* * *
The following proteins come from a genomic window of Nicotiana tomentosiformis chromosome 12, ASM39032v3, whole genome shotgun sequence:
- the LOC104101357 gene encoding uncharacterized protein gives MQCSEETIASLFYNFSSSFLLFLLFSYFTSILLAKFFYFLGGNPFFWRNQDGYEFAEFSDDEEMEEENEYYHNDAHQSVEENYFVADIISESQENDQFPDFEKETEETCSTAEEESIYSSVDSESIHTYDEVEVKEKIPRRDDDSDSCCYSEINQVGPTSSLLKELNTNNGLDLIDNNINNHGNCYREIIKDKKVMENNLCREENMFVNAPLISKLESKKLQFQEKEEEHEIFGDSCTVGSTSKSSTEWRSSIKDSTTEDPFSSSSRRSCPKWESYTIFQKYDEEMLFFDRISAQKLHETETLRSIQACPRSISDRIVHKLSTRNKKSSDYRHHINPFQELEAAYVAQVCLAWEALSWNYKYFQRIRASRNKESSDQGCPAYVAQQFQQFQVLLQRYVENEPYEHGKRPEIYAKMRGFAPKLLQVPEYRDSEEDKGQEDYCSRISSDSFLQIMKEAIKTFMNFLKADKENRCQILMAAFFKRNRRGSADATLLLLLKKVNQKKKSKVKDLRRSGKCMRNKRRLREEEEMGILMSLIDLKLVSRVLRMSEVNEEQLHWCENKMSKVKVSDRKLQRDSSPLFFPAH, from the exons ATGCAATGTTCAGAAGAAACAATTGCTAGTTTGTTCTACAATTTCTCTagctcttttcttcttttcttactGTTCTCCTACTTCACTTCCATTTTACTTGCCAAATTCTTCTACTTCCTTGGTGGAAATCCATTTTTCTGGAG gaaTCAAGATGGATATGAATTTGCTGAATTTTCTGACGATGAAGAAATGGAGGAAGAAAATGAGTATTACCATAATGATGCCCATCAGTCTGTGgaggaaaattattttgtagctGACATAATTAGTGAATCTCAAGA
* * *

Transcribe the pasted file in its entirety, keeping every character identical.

The following proteins come from a genomic window of Nicotiana tomentosiformis chromosome 12, ASM39032v3, whole genome shotgun sequence:
- the LOC104101357 gene encoding uncharacterized protein gives MQCSEETIASLFYNFSSSFLLFLLFSYFTSILLAKFFYFLGGNPFFWRNQDGYEFAEFSDDEEMEEENEYYHNDAHQSVEENYFVADIISESQENDQFPDFEKETEETCSTAEEESIYSSVDSESIHTYDEVEVKEKIPRRDDDSDSCCYSEINQVGPTSSLLKELNTNNGLDLIDNNINNHGNCYREIIKDKKVMENNLCREENMFVNAPLISKLESKKLQFQEKEEEHEIFGDSCTVGSTSKSSTEWRSSIKDSTTEDPFSSSSRRSCPKWESYTIFQKYDEEMLFFDRISAQKLHETETLRSIQACPRSISDRIVHKLSTRNKKSSDYRHHINPFQELEAAYVAQVCLAWEALSWNYKYFQRIRASRNKESSDQGCPAYVAQQFQQFQVLLQRYVENEPYEHGKRPEIYAKMRGFAPKLLQVPEYRDSEEDKGQEDYCSRISSDSFLQIMKEAIKTFMNFLKADKENRCQILMAAFFKRNRRGSADATLLLLLKKVNQKKKSKVKDLRRSGKCMRNKRRLREEEEMGILMSLIDLKLVSRVLRMSEVNEEQLHWCENKMSKVKVSDRKLQRDSSPLFFPAH, from the exons ATGCAATGTTCAGAAGAAACAATTGCTAGTTTGTTCTACAATTTCTCTagctcttttcttcttttcttactGTTCTCCTACTTCACTTCCATTTTACTTGCCAAATTCTTCTACTTCCTTGGTGGAAATCCATTTTTCTGGAG gaaTCAAGATGGATATGAATTTGCTGAATTTTCTGACGATGAAGAAATGGAGGAAGAAAATGAGTATTACCATAATGATGCCCATCAGTCTGTGgaggaaaattattttgtagctGACATAATTAGTGAATCTCAAGA